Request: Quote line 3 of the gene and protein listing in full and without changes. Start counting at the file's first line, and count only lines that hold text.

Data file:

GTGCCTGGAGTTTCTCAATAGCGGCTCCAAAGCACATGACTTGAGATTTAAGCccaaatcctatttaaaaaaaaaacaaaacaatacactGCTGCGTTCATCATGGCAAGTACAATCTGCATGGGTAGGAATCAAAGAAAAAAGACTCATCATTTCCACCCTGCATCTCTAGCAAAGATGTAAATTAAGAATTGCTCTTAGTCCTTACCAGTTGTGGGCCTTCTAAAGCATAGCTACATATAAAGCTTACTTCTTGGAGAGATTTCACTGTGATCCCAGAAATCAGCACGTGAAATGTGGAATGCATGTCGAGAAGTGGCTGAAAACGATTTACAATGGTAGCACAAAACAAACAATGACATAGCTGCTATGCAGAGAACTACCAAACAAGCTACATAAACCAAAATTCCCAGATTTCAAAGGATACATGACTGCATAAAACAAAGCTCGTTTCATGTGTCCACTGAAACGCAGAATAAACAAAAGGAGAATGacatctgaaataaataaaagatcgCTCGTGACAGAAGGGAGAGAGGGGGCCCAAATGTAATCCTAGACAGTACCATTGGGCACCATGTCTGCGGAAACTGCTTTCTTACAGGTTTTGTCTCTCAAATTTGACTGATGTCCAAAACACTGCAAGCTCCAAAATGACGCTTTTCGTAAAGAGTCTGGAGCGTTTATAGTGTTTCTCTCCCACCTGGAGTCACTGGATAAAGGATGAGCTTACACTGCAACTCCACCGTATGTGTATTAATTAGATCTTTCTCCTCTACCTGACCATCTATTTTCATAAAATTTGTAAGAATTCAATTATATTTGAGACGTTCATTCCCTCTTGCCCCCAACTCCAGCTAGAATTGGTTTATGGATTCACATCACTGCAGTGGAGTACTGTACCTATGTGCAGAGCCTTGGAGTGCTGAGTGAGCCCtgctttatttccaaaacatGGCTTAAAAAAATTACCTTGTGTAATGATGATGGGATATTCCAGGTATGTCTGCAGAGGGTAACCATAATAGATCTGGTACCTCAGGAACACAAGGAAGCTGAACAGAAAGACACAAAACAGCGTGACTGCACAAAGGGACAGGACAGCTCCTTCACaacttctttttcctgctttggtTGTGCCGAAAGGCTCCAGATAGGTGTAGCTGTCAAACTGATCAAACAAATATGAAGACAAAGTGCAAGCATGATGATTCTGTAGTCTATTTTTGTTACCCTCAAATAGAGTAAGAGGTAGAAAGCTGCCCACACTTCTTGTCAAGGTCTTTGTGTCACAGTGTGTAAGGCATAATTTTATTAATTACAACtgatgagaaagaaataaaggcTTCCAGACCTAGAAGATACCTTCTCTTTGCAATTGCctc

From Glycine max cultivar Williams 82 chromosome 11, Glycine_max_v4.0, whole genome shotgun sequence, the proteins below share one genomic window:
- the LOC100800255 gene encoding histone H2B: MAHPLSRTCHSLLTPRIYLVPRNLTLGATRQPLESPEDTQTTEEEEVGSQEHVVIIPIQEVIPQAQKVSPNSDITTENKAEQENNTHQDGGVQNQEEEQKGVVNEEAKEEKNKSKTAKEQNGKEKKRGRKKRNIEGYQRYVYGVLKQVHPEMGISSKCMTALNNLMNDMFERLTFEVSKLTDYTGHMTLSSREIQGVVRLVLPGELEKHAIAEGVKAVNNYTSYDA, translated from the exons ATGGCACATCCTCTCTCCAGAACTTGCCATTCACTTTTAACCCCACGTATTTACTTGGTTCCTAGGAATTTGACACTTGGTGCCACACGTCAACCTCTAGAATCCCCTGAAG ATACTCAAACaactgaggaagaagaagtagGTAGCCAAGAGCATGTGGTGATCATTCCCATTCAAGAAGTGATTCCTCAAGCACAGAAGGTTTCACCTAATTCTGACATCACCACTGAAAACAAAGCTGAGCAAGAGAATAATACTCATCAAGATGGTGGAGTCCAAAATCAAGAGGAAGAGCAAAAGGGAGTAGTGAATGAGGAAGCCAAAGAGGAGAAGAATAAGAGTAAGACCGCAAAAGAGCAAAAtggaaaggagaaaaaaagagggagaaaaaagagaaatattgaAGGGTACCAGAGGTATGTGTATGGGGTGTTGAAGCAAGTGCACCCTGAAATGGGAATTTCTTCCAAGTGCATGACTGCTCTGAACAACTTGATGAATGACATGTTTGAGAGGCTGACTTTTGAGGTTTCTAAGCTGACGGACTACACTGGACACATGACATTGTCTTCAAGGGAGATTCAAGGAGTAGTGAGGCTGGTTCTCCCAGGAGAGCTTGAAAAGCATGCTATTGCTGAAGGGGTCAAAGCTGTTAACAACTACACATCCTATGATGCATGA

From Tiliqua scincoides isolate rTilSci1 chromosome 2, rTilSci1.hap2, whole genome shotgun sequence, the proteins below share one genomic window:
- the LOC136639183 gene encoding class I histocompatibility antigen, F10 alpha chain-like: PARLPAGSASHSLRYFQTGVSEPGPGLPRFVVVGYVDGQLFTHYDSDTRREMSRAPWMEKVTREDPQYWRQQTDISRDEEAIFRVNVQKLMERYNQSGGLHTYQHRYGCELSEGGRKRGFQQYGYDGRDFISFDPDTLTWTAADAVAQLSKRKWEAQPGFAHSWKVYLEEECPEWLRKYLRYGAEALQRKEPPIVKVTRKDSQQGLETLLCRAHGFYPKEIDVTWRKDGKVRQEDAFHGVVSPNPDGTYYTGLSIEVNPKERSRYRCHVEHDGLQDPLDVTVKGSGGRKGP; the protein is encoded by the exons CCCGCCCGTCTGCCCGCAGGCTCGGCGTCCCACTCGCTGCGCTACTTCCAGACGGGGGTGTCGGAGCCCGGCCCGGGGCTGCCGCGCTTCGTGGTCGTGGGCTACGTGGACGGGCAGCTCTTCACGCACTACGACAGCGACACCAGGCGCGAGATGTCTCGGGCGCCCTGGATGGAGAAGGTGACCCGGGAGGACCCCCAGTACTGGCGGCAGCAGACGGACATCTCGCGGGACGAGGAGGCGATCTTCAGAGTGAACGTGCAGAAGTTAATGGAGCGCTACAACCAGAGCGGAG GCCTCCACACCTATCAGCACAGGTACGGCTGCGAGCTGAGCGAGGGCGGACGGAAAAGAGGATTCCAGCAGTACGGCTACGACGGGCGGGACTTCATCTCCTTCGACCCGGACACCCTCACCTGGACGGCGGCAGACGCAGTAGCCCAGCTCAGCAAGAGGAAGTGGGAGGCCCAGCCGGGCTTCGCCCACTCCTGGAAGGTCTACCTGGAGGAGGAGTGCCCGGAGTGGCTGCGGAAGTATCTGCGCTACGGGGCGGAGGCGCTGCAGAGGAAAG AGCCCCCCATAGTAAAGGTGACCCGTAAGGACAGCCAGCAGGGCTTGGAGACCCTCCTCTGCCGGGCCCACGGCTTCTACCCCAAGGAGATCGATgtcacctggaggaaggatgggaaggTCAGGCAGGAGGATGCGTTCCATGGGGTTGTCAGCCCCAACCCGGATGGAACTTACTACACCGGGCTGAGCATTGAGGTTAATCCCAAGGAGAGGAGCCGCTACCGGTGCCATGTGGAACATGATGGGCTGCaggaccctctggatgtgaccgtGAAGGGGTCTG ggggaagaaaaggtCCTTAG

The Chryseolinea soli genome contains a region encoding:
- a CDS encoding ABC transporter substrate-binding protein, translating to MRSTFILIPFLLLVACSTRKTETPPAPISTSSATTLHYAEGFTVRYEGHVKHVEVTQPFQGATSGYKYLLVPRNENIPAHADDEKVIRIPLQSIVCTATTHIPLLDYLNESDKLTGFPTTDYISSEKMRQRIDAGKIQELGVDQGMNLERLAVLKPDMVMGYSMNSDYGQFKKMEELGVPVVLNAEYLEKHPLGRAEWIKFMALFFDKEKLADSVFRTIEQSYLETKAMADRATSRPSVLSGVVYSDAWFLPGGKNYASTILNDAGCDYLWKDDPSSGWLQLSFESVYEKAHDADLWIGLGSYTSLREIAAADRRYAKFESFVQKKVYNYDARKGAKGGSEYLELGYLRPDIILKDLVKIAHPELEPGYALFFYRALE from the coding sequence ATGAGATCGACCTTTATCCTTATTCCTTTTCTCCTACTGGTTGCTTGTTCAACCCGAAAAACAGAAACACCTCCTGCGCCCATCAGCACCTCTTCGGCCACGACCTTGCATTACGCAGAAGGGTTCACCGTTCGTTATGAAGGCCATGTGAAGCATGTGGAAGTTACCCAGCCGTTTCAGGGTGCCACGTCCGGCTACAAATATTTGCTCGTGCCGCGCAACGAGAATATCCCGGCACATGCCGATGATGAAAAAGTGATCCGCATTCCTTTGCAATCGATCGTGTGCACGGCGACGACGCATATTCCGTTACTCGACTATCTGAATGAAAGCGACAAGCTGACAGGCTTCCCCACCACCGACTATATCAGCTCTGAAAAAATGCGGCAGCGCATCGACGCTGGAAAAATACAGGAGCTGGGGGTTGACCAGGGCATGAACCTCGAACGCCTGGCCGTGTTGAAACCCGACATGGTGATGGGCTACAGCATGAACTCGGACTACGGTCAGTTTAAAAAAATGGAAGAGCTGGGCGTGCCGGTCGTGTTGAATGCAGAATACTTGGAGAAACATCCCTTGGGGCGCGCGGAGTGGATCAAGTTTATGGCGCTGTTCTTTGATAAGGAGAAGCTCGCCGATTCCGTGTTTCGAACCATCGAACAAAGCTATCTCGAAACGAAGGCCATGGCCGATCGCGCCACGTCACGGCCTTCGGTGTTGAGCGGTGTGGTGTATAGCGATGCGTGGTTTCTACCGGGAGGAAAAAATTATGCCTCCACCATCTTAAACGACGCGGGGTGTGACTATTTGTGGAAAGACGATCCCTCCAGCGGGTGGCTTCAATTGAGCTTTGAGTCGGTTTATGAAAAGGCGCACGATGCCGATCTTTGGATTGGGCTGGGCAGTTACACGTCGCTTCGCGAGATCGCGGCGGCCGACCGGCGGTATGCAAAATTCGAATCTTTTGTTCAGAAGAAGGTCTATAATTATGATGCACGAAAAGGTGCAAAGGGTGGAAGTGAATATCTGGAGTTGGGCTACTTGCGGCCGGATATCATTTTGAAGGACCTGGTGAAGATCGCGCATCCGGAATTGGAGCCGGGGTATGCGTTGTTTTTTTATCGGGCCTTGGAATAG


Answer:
- the LOC100800255 gene encoding histone H2B: MAHPLSRTCHSLLTPRIYLVPRNLTLGATRQPLESPEDTQTTEEEEVGSQEHVVIIPIQEVIPQAQKVSPNSDITTENKAEQENNTHQDGGVQNQEEEQKGVVNEEAKEEKNKSKTAKEQNGKEKKRGRKKRNIEGYQRYVYGVLKQVHPEMGISSKCMTALNNLMNDMFERLTFEVSKLTDYTGHMTLSSREIQGVVRLVLPGELEKHAIAEGVKAVNNYTSYDA, translated from the exons ATGGCACATCCTCTCTCCAGAACTTGCCATTCACTTTTAACCCCACGTATTTACTTGGTTCCTAGGAATTTGACACTTGGTGCCACACGTCAACCTCTAGAATCCCCTGAAG ATACTCAAACaactgaggaagaagaagtagGTAGCCAAGAGCATGTGGTGATCATTCCCATTCAAGAAGTGATTCCTCAAGCACAGAAGGTTTCACCTAATTCTGACATCACCACTGAAAACAAAGCTGAGCAAGAGAATAATACTCATCAAGATGGTGGAGTCCAAAATCAAGAGGAAGAGCAAAAGGGAGTAGTGAATGAGGAAGCCAAAGAGGAGAAGAATAAGAGTAAGACCGCAAAAGAGCAAAAtggaaaggagaaaaaaagagggagaaaaaagagaaatattgaAGGGTACCAGAGGTATGTGTATGGGGTGTTGAAGCAAGTGCACCCTGAAATGGGAATTTCTTCCAAGTGCATGACTGCTCTGAACAACTTGATGAATGACATGTTTGAGAGGCTGACTTTTGAGGTTTCTAAGCTGACGGACTACACTGGACACATGACATTGTCTTCAAGGGAGATTCAAGGAGTAGTGAGGCTGGTTCTCCCAGGAGAGCTTGAAAAGCATGCTATTGCTGAAGGGGTCAAAGCTGTTAACAACTACACATCCTATGATGCATGA